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Hauksbee

Life with Roland C.II's...

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In its day, the Roland C.II was known for being a difficult airplane to fly and damned near impossioble to land. In WOFF, I find it impossible to fly. As soon as the wheels leave the grass, the C.II wants to slew sideways, left and/or right and live on the edge of stall always. I managed to get one flying in ROF, but, as in real life, they are difficult-to-impossible to land because the pilot sits so high up. The designers put in a window as an aid, but the rutted cow pastures of France were a far cry from the smooth meadows outside Berlin were the Roland was tested. Pictures of C.II's tipped up on their noses were common. Landing on a flat 2D video screen with no real depth of field is worse. My landings were always of the 'totally trashed' variety. Anyone here have any real affection for the C.II?

ROLANDS LANDING.jpg

Edited by Hauksbee

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I  don't know what you guys are doing - I flew it twice in the "DiD Campaign", and I must say

it flies fine, and isn'rt too hard to land. Maybe you should work on your piloting skills?

 

I had a dogfight against a single Sopwith Triplane - and won. Take that, ha!

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Maybe you should work on your piloting skills?

No doubt I should...if I had a clue as to what was going wrong. I had the same problem with the DFW two-seater. I could barely get it off the ground, let alone fly it competently. Same problem with the Hansa-Brandenberg W-12 in ROF. (and much agreement on that over at ROF) Perhaps I would have been one of the hapless student pilots that never made it through flight school.

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As someone who crashed a BE2 twice ... during training ... I am also ready to consider I may lack a certain finesse at the controls!

 

It was actually in OFF that I tried out the CII on a whim, and was positively flying sideways for a few moments - I was quite mesmerised.

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The trick might be: do less. You don't have to do anything much.

 

You push te throttle forward; the C.II will roll and gain speed until it will lift off.

You don't pull the stick more than just a little bit to make it happen.

Only begin to pull, when you feel she wants to lift.

 

Once the craft is airborne, you can try and pull the stick more to make more climb.

But always be aware: these aircraft were all underpowered compared to WW2 craft.

So do not force anything per stick onto them, which they don't have the power for.

 

For any tighter or vertical combat manoeuvers, the main trick is always to gain more energy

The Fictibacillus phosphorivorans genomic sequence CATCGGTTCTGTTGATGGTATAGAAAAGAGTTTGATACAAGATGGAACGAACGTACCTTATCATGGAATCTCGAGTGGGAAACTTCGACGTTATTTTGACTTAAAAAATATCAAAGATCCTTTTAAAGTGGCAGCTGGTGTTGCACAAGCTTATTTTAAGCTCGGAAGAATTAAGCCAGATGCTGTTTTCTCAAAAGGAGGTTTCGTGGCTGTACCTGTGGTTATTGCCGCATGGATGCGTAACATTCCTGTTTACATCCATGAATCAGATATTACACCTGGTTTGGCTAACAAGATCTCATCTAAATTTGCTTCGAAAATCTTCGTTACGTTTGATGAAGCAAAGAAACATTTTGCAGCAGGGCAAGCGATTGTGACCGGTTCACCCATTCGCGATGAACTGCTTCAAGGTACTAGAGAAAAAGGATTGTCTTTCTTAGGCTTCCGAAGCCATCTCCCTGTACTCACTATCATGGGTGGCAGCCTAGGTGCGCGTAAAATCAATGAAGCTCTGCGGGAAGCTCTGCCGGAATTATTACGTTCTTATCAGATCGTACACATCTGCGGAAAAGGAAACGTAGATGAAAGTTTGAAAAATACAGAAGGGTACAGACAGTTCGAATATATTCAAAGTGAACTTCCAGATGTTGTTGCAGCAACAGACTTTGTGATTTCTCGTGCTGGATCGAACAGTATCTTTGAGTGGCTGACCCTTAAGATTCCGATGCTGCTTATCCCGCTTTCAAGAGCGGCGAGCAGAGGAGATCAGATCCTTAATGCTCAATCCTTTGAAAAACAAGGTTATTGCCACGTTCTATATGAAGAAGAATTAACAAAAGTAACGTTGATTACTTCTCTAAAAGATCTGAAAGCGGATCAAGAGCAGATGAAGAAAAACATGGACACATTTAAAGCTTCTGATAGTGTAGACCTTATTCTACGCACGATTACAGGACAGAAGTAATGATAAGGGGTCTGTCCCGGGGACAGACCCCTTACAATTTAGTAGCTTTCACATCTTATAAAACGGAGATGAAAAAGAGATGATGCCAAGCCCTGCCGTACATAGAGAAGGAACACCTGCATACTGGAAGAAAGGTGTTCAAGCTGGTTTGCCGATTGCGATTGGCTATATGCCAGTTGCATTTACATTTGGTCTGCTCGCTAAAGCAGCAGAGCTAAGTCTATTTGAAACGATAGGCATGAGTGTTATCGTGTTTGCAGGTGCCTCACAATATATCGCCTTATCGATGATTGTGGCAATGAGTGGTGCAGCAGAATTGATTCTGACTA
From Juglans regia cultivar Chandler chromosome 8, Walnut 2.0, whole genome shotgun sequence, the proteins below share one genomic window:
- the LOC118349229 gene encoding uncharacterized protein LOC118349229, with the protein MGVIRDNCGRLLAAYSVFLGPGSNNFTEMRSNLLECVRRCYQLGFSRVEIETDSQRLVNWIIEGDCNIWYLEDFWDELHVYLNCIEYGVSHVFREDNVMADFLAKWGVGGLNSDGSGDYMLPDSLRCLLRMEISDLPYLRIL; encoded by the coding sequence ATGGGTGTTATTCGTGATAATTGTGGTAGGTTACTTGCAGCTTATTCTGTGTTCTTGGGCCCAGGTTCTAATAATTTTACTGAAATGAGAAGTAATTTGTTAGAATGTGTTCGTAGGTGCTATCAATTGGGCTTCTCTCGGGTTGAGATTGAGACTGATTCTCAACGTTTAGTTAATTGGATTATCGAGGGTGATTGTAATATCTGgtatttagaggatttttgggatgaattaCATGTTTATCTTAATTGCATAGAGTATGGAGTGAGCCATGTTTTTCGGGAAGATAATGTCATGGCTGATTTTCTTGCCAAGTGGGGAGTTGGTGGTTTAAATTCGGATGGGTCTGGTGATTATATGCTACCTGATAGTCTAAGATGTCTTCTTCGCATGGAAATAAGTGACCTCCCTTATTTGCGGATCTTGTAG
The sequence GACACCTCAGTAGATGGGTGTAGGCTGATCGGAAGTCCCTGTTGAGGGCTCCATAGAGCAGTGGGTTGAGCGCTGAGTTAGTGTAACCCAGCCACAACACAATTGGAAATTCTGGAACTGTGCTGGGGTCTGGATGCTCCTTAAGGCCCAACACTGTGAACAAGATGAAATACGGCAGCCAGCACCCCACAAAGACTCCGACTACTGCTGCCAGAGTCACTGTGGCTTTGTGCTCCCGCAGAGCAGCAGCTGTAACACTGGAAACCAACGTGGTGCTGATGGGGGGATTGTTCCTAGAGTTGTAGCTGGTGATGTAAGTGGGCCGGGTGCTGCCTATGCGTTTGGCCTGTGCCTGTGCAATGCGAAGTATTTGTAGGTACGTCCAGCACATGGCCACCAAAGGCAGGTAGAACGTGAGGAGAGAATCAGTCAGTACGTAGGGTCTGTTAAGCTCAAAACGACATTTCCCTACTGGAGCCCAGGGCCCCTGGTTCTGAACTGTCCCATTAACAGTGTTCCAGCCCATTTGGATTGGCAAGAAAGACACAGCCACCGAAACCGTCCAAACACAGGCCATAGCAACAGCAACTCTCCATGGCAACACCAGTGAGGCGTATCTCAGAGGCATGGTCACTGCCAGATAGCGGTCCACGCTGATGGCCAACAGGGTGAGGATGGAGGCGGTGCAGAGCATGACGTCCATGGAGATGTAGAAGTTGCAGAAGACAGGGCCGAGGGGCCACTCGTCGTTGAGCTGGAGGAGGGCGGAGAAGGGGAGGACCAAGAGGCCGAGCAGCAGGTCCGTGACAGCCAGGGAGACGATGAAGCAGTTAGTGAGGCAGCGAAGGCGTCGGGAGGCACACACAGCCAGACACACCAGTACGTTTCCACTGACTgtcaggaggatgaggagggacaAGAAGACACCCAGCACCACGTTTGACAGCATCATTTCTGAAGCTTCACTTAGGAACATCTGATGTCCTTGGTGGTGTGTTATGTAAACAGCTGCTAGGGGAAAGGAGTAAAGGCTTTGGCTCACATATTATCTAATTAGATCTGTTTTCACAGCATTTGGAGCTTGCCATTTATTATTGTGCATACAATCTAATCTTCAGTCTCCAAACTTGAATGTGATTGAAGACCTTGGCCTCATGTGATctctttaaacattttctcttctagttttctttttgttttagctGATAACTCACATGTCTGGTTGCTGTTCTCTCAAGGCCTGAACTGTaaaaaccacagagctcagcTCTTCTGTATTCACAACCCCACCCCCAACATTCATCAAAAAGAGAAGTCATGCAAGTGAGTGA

than the engine supplies. That can only be done by dives. From shallow, flat-angled dives

to rather steep ones, there is a wide range of how to gain energy.

 

For steeper dives you will have to reduce throttle by a quarter or half, to not break the engine.

The Roland, by the way, can dive with throttle almost fully on; it will gain a speed of ca. 200 km/h.

This should get you away from all Nieuports and Sopwiths - only the SPAD and S.E.5a can follow.

 

Once the additional energy is gained, you can now perform a tight turn, even in a climb.

You will feel, how the energy bleeds off quickly, and then you better finish your manoeuver.

For more such moves, you need then to gain forward speed=energy again.

 

If you watch Roland C.II or the Airco DH.2 fighting, you will see how agile these craft CAN be,

even in incredible vertical manoeuvres! I always learn something more when I watch that.

 

Don't you think now, that I can already perfrom all that - I am still constantly watching and

learning more, and pilots like Lanoe Hawker can give me incredible fights.

Edited by Olham

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Thanks for the lesson, Olham. I'll print this out and keep it handy. I really like the Roland and would be happy to master it.

Edited by Hauksbee

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Hasse is flying a Roland and seems to be doing ok in WOFF.   I haven't tried it but might when I give up on the Gotha IV which is easy to fly but suicidal if there are fighters around. 

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I love the Walfisch. I'd fly it more but for some reason--unless they changed it in a recent patch and I've missed it--the WOFF version doesn't carry bombs. Enable it to carry bombs and I'd be starting a new campaign with it in two minutes.

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Thanks for the lesson, Olham. I'll print this out and keep it handy.

 

My pleasure, Hauksbee - good luck; Hals- und Beinbruch, as we say in Germany!

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My pleasure, Hauksbee - good luck; Hals- und Beinbruch, as we say in Germany!

When I was doing my 'light-and-cloud' experiment, I picked a C.II on one occasion  and jumped in at 16,000'. It flew pretty well, didn't  stall a lot and responded to the controls. Apparently, it's a matter of getting it off the ground...a small, tricky detail.

 

I know that 'Beinbruch' means 'broken leg'...but what does the 'Hals' mean

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When I was doing my 'light-and-cloud' experiment, I picked a C.II on one occasion  and jumped in at 16,000'. It flew pretty well, didn't  stall a lot and responded to the controls. Apparently, it's a matter of getting it off the ground...a small, tricky detail.

 

I know that 'Beinbruch' means 'broken leg'...but what does the 'Hals' mean

 

It means: "Break your neck and leg"

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